Her dad said we'd drive her home at the end of her day. I insisted her lights were good enough. He insisted we'd pick her up. As the days got longer, I insisted that it wouldn't even be dark when her shift ended. He insisted we'd give her a ride.

Her birthday isn't until the winter. But maybe, for my birthday, I can get her her own Fly6. Maybe the newer, more expensive, front-facing Fly12 to go with it.

Monday, January 30, 2017

The Meaning of Travel

When I think about the Muslim ban, I think about the vacation we almost didn't take in 2007 or 2008.

We didn't have much money, but I was able to put four round-trip tickets onto a credit card for us to go visit my parents on the West Coast. I had bought the tickets using one of those bargain sites and when we got to the airport, the confirmation number I had wouldn't pull up any flight information. I found out from the attendant behind the counter that my flight was actually not leaving from Charlotte, but from a smaller airport about an hour and a half's drive away. Our plane was to leave in an hour and a half. We weren't going to make it.

With no money to buy new tickets and no refund available, I knew I was defeated. I would have to explain to my kids that our week-long vacation wouldn't happen. That despite weeks of careful planning, they wouldn't see their grandparents for another year or more. That all my careful shopping still meant $1,650 went down the drain, and there were sooo many places it could have gone. That I wouldn't see my mother.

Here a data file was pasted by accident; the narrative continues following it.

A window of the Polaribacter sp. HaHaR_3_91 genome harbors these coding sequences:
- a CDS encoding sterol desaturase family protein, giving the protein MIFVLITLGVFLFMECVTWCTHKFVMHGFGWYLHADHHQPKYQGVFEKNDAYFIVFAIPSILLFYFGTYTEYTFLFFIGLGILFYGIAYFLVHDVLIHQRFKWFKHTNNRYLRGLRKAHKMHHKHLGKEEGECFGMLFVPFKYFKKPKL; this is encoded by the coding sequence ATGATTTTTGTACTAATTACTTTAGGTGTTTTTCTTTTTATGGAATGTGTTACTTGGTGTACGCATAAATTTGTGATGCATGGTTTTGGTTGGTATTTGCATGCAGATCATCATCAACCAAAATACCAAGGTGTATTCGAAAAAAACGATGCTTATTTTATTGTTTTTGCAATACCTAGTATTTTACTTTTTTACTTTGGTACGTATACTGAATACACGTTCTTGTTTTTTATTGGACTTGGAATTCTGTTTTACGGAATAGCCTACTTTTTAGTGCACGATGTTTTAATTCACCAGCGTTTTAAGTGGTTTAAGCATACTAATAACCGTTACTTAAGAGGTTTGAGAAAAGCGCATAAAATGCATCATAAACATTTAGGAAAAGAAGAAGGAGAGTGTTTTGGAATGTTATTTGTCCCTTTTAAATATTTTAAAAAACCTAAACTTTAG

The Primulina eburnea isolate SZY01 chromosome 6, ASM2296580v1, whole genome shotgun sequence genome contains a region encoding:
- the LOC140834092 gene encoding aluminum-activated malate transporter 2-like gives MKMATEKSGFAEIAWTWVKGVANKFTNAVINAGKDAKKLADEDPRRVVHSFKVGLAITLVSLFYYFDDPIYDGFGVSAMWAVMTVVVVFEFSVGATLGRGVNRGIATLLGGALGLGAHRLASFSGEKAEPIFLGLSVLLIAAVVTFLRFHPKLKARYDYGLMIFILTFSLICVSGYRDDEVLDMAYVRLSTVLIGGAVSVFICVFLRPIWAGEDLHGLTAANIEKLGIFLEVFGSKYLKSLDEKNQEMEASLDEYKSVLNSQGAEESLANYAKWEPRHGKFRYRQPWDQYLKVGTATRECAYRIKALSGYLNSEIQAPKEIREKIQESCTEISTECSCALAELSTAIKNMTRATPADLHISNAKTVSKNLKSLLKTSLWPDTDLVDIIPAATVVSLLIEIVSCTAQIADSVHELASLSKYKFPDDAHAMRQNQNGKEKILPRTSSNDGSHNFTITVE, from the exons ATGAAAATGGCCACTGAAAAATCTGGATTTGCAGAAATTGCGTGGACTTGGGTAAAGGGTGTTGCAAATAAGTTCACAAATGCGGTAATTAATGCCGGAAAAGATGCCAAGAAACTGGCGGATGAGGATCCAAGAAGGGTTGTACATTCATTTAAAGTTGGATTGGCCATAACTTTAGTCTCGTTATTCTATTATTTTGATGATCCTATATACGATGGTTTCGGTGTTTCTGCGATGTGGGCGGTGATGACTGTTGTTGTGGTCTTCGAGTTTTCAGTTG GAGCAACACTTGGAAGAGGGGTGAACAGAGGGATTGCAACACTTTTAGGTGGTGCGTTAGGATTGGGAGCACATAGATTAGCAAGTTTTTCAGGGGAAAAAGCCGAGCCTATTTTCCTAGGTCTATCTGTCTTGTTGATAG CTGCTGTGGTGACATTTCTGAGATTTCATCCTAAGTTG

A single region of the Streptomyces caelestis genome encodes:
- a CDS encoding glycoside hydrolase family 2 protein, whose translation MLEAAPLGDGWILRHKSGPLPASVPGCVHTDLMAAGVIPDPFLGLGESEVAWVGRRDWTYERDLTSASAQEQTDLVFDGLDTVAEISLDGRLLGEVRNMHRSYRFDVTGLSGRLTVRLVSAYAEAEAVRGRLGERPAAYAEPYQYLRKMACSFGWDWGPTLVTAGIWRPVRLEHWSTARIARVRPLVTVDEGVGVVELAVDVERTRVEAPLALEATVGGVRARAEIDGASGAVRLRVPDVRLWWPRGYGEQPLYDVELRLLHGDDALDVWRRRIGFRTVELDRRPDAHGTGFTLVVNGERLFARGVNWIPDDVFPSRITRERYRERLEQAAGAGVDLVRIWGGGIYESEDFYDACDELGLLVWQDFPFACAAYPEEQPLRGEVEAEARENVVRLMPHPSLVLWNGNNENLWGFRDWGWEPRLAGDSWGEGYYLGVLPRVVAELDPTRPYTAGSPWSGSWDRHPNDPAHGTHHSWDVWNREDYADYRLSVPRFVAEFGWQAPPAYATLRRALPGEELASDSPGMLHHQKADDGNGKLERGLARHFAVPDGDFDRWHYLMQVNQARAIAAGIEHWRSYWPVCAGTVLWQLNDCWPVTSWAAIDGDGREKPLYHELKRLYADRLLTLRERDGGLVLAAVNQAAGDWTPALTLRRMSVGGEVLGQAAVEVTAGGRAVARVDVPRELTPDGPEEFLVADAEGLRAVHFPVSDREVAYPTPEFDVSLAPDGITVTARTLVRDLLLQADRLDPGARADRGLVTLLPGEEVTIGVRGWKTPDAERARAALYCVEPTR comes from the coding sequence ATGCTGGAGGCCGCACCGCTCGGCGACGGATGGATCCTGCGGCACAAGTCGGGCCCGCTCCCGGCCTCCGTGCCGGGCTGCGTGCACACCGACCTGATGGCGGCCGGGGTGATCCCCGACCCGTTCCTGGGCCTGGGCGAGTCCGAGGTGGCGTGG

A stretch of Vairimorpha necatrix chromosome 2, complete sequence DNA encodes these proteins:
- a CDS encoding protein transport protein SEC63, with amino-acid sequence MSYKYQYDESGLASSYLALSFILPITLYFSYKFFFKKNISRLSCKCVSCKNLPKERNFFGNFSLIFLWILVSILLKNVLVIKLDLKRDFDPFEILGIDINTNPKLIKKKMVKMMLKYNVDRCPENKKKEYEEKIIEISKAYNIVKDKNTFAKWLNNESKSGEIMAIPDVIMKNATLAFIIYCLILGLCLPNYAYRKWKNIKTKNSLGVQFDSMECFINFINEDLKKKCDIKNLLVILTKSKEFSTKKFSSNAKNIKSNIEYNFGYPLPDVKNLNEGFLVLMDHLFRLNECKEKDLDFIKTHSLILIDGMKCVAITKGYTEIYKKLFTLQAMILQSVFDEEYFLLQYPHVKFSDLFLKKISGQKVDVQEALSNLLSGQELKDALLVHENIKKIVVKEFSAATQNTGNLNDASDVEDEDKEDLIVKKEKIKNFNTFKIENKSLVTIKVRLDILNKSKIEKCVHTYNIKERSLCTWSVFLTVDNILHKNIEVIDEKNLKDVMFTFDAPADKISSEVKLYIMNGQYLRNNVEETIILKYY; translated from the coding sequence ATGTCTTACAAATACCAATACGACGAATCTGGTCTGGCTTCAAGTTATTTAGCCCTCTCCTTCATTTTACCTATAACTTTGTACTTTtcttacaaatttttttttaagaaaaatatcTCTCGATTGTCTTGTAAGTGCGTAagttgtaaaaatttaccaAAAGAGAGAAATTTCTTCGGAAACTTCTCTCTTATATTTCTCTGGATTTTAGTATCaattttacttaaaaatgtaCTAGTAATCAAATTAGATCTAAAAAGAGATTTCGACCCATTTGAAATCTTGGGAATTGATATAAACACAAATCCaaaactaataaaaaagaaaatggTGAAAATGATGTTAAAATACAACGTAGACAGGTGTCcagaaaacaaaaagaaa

We would have to just go back home. What would we do for that week? How could I entertain us with almost no money? What hope did I have of rescuing that vacation without feeling the constant pain of missing my parents? What would I tell them?

I did the only thing I could: I started weeping. Nasty-crying in the middle of the arrivals gate. My kids were embarrassed and confused. My husband was embarrassed and powerless. The attendants wouldn't make eye-contact. It was awful.

My story has a happy ending. After a few minutes of sobbing, an attendant hurried over to us. Didn't I get the phone call? They had left messages on our home phone. We had been driving. The flight that was supposed to leave from the smaller airport was cancelled. We would have to re-book at no additional charge. They had a flight that would leave in two hours. There were seats available for us.

So, imagine that it hadn't been a year or two, but several. A decade. Two decades. Imagine that it wasn't a 6-hour flight, but a 12-hour flight. Imagine that it wasn't a careless oversight on the part of the traveler, but a revoked promise on the part of the government. Imagine getting all the way there, and being told you'd have to start over in a few months. And imagine that "just going back home" wasn't an option.

I can't. I can't imagine that.

That's why we need to work to ensure those who were told they could get here can do so. I hope they get their happily ever after, too.